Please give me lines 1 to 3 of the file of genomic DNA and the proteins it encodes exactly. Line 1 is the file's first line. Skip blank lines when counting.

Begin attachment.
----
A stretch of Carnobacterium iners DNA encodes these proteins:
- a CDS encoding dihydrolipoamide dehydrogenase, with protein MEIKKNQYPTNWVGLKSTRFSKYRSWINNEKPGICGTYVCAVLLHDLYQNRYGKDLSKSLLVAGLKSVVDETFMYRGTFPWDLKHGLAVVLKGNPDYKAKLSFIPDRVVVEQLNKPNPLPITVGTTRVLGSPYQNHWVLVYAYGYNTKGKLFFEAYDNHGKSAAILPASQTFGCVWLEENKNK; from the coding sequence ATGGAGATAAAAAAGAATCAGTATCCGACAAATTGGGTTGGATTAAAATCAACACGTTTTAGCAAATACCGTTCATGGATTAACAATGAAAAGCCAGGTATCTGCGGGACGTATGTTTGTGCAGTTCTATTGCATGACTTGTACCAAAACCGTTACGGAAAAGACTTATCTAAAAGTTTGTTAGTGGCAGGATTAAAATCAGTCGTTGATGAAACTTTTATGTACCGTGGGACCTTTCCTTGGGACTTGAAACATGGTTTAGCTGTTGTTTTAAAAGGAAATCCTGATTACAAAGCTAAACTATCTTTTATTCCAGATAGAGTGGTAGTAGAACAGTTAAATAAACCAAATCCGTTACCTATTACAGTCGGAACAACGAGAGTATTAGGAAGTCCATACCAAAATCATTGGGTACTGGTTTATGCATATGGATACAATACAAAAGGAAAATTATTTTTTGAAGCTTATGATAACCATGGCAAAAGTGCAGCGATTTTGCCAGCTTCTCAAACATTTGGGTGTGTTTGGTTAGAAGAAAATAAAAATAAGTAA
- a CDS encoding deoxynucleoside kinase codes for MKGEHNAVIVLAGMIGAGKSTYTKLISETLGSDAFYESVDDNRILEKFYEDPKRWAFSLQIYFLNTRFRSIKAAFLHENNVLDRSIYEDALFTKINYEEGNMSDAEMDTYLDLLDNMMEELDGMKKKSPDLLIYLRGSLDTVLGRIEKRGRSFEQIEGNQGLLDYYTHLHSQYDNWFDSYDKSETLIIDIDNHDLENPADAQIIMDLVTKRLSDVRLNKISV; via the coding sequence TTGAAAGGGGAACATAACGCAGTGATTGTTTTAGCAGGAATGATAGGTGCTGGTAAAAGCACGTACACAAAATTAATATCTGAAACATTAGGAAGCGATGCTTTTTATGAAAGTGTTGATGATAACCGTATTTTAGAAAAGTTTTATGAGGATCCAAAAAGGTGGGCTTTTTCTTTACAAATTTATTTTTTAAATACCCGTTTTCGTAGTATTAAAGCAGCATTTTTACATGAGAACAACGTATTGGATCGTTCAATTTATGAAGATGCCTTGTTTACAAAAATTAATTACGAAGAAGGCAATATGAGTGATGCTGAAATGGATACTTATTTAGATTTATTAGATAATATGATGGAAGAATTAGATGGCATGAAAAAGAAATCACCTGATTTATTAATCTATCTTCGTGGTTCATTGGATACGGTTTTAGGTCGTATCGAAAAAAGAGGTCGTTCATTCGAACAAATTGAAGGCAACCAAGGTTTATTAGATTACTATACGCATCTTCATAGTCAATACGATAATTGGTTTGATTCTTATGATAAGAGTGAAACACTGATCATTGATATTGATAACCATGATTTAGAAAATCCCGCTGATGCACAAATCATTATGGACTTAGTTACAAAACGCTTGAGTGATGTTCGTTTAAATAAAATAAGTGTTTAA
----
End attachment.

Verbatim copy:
A stretch of Carnobacterium iners DNA encodes these proteins:
- a CDS encoding dihydrolipoamide dehydrogenase, with protein MEIKKNQYPTNWVGLKSTRFSKYRSWINNEKPGICGTYVCAVLLHDLYQNRYGKDLSKSLLVAGLKSVVDETFMYRGTFPWDLKHGLAVVLKGNPDYKAKLSFIPDRVVVEQLNKPNPLPITVGTTRVLGSPYQNHWVLVYAYGYNTKGKLFFEAYDNHGKSAAILPASQTFGCVWLEENKNK; from the coding sequence ATGGAGATAAAAAAGAATCAGTATCCGACAAATTGGGTTGGATTAAAATCAACACGTTTTAGCAAATACCGTTCATGGATTAACAATGAAAAGCCAGGTATCTGCGGGACGTATGTTTGTGCAGTTCTATTGCATGACTTGTACCAAAACCGTTACGGAAAAGACTTATCTAAAAGTTTGTTAGTGGCAGGATTAAAATCAGTCGTTGATGAAACTTTTATGTACCGTGGGACCTTTCCTTGGGACTTGAAACATGGTTTAGCTGTTGTTTTAAAAGGAAATCCTGATTACAAAGCTAAACTATCTTTTATTCCAGATAGAGTGGTAGTAGAACAGTTAAATAAACCAAATCCGTTACCTATTACAGTCGGAACAACGAGAGTATTAGGAAGTCCATACCAAAATCATTGGGTACTGGTTTATGCATATGGATACAATACAAAAGGAAAATTATTTTTTGAAGCTTATGATAACCATGGCAAAAGTGCAGCGATTTTGCCAGCTTCTCAAACATTTGGGTGTGTTTGGTTAGAAGAAAATAAAAATAAGTAA
- a CDS encoding deoxynucleoside kinase codes for MKGEHNAVIVLAGMIGAGKSTYTKLISETLGSDAFYESVDDNRILEKFYEDPKRWAFSLQIYFLNTRFRSIKAAFLHENNVLDRSIYEDALFTKINYEEGNMSDAEMDTYLDLLDNMMEELDGMKKKSPDLLIYLRGSLDTVLGRIEKRGRSFEQIEGNQGLLDYYTHLHSQYDNWFDSYDKSETLIIDIDNHDLENPADAQIIMDLVTKRLSDVRLNKISV; via the coding sequence TTGAAAGGGGAACATAACGCAGTGATTGTTTTAGCAGGAATGATAGGTGCTGGTAAAAGCACGTACACAAAATTAATATCTGAAACATTAGGAAGCGATGCTTTTTATGAAAGTGTTGATGATAACCGTATTTTAGAAAAGTTTTATGAGGATCCAAAAAGGTGGGCTTTTTCTTTACAAATTTATTTTTTAAATACCCGTTTTCGTAGTATTAAAGCAGCATTTTTACATGAGAACAACGTATTGGATCGTTCAATTTATGAAGATGCCTTGTTTACAAAAATTAATTACGAAGAAGGCAATATGAGTGATGCTGAAATGGATACTTATTTAGATTTATTAGATAATATGATGGAAGAATTAGATGGCATGAAAAAGAAATCACCTGATTTATTAATCTATCTTCGTGGTTCATTGGATACGGTTTTAGGTCGTATCGAAAAAAGAGGTCGTTCATTCGAACAAATTGAAGGCAACCAAGGTTTATTAGATTACTATACGCATCTTCATAGTCAATACGATAATTGGTTTGATTCTTATGATAAGAGTGAAACACTGATCATTGATATTGATAACCATGATTTAGAAAATCCCGCTGATGCACAAATCATTATGGACTTAGTTACAAAACGCTTGAGTGATGTTCGTTTAAATAAAATAAGTGTTTAA